5 Reasons You Won't Cancel Netflix After Last Week's Hike

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Netflix Price Increase
Elise Amendola/AP
Netflix (NFLX) moving to increase its monthly rate for new subscribers last week came as a bit of a surprise. Didn't CEO Reed Hastings say just this summer that he wants his company "to take it slow" with any potential increases?

Obviously, Netflix thinks that the time is right to give the monthly rate for its standard streaming plan a boost. This is the second time in two years that Netflix has jacked up its fees, but -- deep down inside -- you know that you're not going anywhere.

You will continue to be a Netflix subscriber. Let's go over a few reasons that last week's move may not be enough to scare you away.

1. The New Rate May Not Apply to You Just Yet

Keep in mind that Thursday's push to charge $9.99 a month is just for new subscribers. Existing customers won't be hit with the new price until next October, and that's probably a pretty good incentive to stick around.

If you were planning on canceling the service after you got up to speed with "Orange Is the New Black," you may want to rethink losing your place at $7.99 or $8.99 a month. Netflix seems to have a steady flow of original programming and existing content. You may as well stick around.

2. Netflix Is Honest About Investing in Its Catalog

Netflix is justifying the increase by saying that it's investing in content. That's not lip service: We've seen its streaming content obligations balloon from $7.7 billion to $10.1 billion over the past year. Armed with more money being paid by a wider user base, it's a safe bet that the tab will continue to move higher.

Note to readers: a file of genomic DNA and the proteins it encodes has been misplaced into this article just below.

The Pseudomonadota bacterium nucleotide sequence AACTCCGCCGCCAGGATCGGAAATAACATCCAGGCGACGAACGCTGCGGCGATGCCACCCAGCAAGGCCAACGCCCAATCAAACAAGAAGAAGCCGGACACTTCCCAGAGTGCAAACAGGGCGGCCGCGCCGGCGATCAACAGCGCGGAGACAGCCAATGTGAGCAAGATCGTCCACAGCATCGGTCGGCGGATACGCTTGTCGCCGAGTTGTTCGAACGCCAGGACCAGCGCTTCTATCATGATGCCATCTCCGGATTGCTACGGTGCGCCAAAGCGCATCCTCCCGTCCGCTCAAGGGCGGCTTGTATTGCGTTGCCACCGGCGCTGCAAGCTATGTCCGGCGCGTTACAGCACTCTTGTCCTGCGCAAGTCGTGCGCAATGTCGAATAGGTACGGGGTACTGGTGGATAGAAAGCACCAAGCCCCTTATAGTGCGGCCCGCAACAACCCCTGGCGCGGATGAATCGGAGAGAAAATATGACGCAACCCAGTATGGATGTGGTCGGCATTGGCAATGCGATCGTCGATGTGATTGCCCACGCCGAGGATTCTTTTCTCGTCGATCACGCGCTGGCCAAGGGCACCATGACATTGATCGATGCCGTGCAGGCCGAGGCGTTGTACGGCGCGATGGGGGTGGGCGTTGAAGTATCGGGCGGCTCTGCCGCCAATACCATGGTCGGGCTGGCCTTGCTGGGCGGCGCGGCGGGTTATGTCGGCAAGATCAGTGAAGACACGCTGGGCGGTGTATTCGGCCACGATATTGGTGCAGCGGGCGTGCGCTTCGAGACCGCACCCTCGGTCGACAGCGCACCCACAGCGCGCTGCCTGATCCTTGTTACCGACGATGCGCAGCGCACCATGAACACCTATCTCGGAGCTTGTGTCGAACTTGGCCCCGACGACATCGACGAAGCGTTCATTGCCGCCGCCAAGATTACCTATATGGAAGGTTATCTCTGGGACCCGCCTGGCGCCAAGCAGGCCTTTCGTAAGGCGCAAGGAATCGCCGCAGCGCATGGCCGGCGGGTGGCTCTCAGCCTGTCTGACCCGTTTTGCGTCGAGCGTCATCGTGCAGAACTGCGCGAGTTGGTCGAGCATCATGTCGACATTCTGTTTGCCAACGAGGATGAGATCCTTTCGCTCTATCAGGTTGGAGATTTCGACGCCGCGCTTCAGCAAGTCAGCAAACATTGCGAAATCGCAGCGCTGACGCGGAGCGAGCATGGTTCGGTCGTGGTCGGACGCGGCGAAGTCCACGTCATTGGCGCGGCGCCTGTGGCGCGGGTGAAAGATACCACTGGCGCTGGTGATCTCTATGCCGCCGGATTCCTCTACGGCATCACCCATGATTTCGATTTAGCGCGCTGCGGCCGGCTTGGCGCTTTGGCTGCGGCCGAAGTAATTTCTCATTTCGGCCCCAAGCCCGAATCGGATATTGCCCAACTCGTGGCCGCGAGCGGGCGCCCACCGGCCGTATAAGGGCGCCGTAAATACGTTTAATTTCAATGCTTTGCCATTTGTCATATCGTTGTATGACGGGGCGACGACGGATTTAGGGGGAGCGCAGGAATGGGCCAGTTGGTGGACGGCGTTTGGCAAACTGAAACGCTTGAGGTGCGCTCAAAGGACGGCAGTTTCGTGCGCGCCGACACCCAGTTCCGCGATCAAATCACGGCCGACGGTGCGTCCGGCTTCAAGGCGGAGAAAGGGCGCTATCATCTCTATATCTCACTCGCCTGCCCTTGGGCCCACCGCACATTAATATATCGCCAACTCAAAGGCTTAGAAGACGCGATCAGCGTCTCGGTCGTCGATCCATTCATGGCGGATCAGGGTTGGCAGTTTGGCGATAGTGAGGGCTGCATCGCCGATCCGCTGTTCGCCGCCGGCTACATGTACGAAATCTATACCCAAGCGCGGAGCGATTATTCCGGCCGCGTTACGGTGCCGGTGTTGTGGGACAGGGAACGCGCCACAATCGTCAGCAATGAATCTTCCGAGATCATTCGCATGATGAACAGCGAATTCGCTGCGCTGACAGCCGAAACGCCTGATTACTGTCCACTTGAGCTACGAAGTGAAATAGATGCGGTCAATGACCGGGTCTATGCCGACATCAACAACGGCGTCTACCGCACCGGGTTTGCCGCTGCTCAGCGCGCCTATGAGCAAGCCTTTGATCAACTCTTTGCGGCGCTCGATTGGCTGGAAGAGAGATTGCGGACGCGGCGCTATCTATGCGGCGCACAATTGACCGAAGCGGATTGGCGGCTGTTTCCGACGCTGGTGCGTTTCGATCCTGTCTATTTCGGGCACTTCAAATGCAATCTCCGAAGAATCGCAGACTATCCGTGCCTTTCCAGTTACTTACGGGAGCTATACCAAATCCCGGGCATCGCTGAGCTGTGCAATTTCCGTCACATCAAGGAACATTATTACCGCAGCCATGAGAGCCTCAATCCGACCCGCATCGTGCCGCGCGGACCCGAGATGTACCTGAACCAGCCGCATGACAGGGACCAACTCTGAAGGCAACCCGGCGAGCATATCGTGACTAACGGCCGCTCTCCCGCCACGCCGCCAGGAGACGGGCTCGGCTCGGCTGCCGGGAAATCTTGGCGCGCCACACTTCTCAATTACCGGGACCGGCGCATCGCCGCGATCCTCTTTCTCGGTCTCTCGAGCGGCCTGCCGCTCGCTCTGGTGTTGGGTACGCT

3. Customers Didn't Bail Last Time

Browse the comments section of stories detailing last week's move and you'll find a few people threatening to cancel. That may seem ominous, but there was a similar level of mumbling last year, too.

Folks stuck around then. Netflix has 15.5 million more subscribers now than it had a year earlier. It's a safe bet that the count will continue to rise beyond the 65 million streaming accounts that it was watching over at the end of June.

4. Movies Could Be a Game Changer

Folks pay more for a single premium movie channel than they do for Netflix. The appeal is mostly that HBO has "Game of Thrones" and Showtime has "Homeland," but those channels also have a steady flow of recent releases.

Netflix is about to shake up that market. Friday's debut of "Beasts of No Nation" is the first original film that the video service is bankrolling, but it won't be the last. We have several original Adam Sandler flicks, and even the long-anticipated sequel to "Crouching Tiger, Hidden Dragon" that will debut exclusively on Netflix next year. This is a new page in the Netflix playbook, and since it's incremental, it will make it that much harder to quit the platform.

5. Even at $9.99 It Is Still a Good Value

It's hard to complain about Netflix at $9.99. Rival Hulu just rolled out a higher-priced ad-free version of Hulu Plus at $11.99, and even that's a reasonable ransom for a growing catalog of digital content.

Cable bills run several times what Netflix is now charging, which basically is about the price of a single movie ticket. It's true that Netflix going from $7.99 to $8.99 last year and $9.99 now represents a 25 percent overall increase, but if your $100 cable bill went up by two bucks, would folks be bothered by the 2 percent increase? As far as monthly costs go, it's the same thing.

We may very well get to the point where Netflix is charging too much, but that isn't happening now.

Motley Fool contributor Rick Munarriz owns shares of Netflix. The Motley Fool owns shares of and recommends Netflix. Try any of our Foolish newsletter services free for 30 days. Check out The Motley Fool's one great stock to buy for 2015 and beyond.
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